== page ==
- 52 percent of all passenger vehicle crash fatalities were unbelted occupants.
- The latest transportation reauthorization bill (MAP-21) removed the restriction permitting the use of seat belt interlock, but still prohibits requiring a seat belt interlock and a result of BMW's lobbying efforts on Capitol Hill.
- An IIHS survey conducted this year found “only half of the full-time seat belt users supported the use of seat belt interlock.”
- BMW is not proposing an ignition interlock, but rather a speed limiter interlock (i.e. car won't go over set speed when unbelted)
BMW came to NHTSA in October of 2012 asking that they be allowed to use a seat belt interlock to comply with NHTSA’s unbelted crash test standard. Yes, automakers have to build cars for the stupidity that is not wearing a seatbelt.
BMW’s position was that if they could guarantee that people couldn’t drive their cars without a seatbelt one, they could do away with at least 7lbs worth of safety equipment and save 30,850-45,744 gallons of fuel per year.
Oh, and people would have to wear their seat belt, always, and not die. Yes, this may defeat the whole Darwinian approach to genetic cleansing, but saving lives are important, even lives of people stupid enough not to wear a seat belt.
So what was NHTSA’s reasoning for denying the request?
“Removing the protection offered to unbelted occupants would be unprecedented for NHTSA considering unbelted crash test requirements date back to the 1970s”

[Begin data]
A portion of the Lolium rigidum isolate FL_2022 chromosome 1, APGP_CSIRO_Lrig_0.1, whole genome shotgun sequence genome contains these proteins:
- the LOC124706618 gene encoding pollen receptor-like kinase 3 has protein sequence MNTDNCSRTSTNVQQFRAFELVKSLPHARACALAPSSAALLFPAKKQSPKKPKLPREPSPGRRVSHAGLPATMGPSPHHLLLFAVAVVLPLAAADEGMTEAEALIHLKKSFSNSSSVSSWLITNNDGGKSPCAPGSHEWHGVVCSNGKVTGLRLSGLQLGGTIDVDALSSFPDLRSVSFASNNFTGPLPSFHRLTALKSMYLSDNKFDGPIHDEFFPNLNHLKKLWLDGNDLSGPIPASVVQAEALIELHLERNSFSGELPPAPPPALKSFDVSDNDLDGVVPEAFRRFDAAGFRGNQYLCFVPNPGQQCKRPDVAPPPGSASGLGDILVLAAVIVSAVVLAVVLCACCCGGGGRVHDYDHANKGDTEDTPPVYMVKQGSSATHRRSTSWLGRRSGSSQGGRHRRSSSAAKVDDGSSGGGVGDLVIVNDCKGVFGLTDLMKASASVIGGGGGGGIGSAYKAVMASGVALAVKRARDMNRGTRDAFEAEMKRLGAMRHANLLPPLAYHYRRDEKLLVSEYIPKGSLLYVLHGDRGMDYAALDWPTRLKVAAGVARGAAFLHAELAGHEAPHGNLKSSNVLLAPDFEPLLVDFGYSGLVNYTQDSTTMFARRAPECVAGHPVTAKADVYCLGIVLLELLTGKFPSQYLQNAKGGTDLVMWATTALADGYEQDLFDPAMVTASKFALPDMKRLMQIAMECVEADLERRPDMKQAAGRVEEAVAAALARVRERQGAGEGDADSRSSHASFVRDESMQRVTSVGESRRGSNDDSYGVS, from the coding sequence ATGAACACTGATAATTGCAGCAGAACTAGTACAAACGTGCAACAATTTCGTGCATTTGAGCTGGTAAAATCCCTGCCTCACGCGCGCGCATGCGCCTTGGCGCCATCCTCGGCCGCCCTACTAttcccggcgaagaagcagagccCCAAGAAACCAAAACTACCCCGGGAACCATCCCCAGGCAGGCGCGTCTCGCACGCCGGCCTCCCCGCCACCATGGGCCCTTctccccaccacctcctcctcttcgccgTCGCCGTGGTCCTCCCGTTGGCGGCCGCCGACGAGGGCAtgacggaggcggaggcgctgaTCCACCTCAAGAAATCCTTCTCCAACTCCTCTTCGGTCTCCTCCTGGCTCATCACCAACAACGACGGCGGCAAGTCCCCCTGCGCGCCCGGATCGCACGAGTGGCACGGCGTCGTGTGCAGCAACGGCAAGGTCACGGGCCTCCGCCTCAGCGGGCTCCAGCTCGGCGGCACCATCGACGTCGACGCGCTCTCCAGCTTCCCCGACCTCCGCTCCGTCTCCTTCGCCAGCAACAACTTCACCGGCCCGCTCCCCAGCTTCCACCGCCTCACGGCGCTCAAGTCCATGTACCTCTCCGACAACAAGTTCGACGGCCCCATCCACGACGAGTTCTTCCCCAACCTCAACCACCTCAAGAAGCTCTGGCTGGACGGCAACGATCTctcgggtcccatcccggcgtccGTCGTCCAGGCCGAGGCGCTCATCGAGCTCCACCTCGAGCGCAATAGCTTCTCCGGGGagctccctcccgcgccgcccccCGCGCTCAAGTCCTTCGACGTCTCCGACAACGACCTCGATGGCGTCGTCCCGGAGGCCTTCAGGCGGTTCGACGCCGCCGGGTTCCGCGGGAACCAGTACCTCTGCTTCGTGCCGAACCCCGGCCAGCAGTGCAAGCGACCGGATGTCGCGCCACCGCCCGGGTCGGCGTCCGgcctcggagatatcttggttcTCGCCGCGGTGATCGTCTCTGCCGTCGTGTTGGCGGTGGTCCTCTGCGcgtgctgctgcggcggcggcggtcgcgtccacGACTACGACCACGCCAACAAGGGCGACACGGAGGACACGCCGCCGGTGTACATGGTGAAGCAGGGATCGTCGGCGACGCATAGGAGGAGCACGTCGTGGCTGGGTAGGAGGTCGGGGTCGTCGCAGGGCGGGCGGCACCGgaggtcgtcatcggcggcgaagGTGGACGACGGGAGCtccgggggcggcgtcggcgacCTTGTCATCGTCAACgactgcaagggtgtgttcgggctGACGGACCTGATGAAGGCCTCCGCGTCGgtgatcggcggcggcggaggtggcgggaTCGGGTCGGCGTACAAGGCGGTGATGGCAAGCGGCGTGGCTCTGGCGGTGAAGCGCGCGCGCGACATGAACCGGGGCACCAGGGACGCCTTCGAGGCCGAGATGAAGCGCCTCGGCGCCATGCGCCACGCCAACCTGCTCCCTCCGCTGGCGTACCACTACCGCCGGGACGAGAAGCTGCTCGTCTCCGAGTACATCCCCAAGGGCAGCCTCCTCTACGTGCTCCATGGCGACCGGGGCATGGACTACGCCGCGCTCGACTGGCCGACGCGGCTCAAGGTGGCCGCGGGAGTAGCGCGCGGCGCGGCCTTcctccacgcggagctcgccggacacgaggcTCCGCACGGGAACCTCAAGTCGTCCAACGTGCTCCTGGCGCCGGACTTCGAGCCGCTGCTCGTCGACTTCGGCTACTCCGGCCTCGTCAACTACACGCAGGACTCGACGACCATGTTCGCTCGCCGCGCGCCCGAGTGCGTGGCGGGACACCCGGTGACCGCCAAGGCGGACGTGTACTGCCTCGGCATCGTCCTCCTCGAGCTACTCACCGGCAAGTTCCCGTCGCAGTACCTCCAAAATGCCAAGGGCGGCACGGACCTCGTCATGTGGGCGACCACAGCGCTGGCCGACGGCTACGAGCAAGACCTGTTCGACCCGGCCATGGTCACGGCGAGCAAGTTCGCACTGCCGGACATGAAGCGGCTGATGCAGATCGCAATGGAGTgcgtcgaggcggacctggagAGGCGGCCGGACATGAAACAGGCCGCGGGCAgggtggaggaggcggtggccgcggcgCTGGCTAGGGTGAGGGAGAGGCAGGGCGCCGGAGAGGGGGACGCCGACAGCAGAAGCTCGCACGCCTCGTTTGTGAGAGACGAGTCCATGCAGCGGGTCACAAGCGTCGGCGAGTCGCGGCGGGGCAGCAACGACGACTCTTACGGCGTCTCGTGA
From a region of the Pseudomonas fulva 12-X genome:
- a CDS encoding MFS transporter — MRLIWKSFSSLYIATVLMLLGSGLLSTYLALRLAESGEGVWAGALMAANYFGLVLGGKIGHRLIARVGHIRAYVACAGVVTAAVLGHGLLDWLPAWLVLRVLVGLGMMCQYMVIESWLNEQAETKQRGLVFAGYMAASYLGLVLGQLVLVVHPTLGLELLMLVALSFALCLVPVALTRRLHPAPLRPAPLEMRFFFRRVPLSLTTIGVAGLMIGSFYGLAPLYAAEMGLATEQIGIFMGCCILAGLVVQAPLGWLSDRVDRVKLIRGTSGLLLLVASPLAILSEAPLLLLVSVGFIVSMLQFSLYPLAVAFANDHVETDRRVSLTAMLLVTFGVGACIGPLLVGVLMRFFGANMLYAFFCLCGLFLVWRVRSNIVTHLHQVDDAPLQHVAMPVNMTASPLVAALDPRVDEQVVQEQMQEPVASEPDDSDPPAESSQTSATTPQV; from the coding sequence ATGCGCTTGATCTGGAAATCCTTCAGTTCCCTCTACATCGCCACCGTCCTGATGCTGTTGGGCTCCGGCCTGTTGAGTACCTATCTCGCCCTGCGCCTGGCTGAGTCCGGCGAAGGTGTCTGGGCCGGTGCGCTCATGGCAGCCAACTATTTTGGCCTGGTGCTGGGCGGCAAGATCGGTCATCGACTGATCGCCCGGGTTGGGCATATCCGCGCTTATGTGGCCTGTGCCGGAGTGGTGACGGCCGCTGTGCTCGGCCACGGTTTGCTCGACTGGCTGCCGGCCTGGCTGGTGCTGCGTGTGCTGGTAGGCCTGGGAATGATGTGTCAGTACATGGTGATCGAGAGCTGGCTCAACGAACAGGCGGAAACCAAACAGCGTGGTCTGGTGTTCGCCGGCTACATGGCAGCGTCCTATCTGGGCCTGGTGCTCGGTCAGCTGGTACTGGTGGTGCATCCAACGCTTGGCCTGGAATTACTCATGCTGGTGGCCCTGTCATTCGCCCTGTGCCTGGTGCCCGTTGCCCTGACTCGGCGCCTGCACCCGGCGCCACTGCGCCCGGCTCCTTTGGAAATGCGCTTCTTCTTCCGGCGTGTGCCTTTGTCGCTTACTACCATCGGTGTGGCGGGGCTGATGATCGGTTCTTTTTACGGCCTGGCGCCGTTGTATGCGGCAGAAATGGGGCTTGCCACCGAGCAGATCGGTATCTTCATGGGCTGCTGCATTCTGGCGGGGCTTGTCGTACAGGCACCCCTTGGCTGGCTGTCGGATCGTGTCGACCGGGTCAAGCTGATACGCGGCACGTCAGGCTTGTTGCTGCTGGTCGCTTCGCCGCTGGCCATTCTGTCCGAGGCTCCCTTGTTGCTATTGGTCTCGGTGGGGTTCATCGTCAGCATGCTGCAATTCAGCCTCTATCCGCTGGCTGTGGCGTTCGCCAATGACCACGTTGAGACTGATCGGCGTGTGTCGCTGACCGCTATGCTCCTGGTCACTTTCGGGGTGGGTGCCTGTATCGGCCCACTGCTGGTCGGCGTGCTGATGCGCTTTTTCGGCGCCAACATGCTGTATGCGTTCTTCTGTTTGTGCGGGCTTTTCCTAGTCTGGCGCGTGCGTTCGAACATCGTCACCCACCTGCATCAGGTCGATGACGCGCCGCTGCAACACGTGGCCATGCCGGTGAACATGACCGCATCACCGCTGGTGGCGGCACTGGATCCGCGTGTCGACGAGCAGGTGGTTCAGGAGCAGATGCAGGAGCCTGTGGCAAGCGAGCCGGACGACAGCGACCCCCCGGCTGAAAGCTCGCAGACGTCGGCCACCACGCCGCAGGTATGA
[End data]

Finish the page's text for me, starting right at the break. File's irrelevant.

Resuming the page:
There you have it. The government does not want to do something unprecedented. Unprecedented is another word for innovative or even logical, that type of thinking shocks and scares a risk-averse government. It would appear that NHTSA can’t do this because it would appear like they’re stepping backwards in safety.
Here we have a change that would cost the government no money and could result in seat belt use rates up to 100%, save hundreds if not thousands of lives, result in lighter cars that would save fuel and perform better, yet the government says NO.
NHTSA’s main argument is that there there just isn’t enough data particularly as it relates to acceptance.
I can see it now:
“Man, I really wanted an M5, but I just can’t get over the fact that if I want to go faster than 15MPH I need to wear a seat belt. Fuck that. I’m buying an Audi S7. No seat belt. YOLO!”
Something tells me that while we’re more skeptical than ever about big brother and nannies (thank you NSA) we are a smarter society (in some respect, YouTube comments aside).
This is one of those rare moments where it would appear that advocates for the environment, safety and performance could all agree.
Maybe I’ve overlooked some large negative safety implication associated with this change, but on the surface it seems NHTSA’s decision is primarily based on a lack of data saying this will work, that this change will in fact save lives and not result in others being harmed.
This is a valid concern as NHTSA should base their decisions on facts. And while BMW has promised to produce more data to support thier decision, for now we have a stalemate.
NHTSA wants to protect the unbelted occupant.
BMW wants to eliminate the unbelted occupant.
We'll likely see more petitions like this in the future. As automakers use technology to reduce the chance of a crash, they'll leverage that fact as a justification to lobby for relaxed safety standards to help reduce weight, thus helping them reach fuel economy standards.
And if you put this into the context of an autonomous vehicle world, 2020 if you believe Nissan, the question is very simple yet very complicated: If cars can’t crash do we need the same safety requirements?
More details on the decision can be found here: https://www.federalregister.gov/articles/2013/...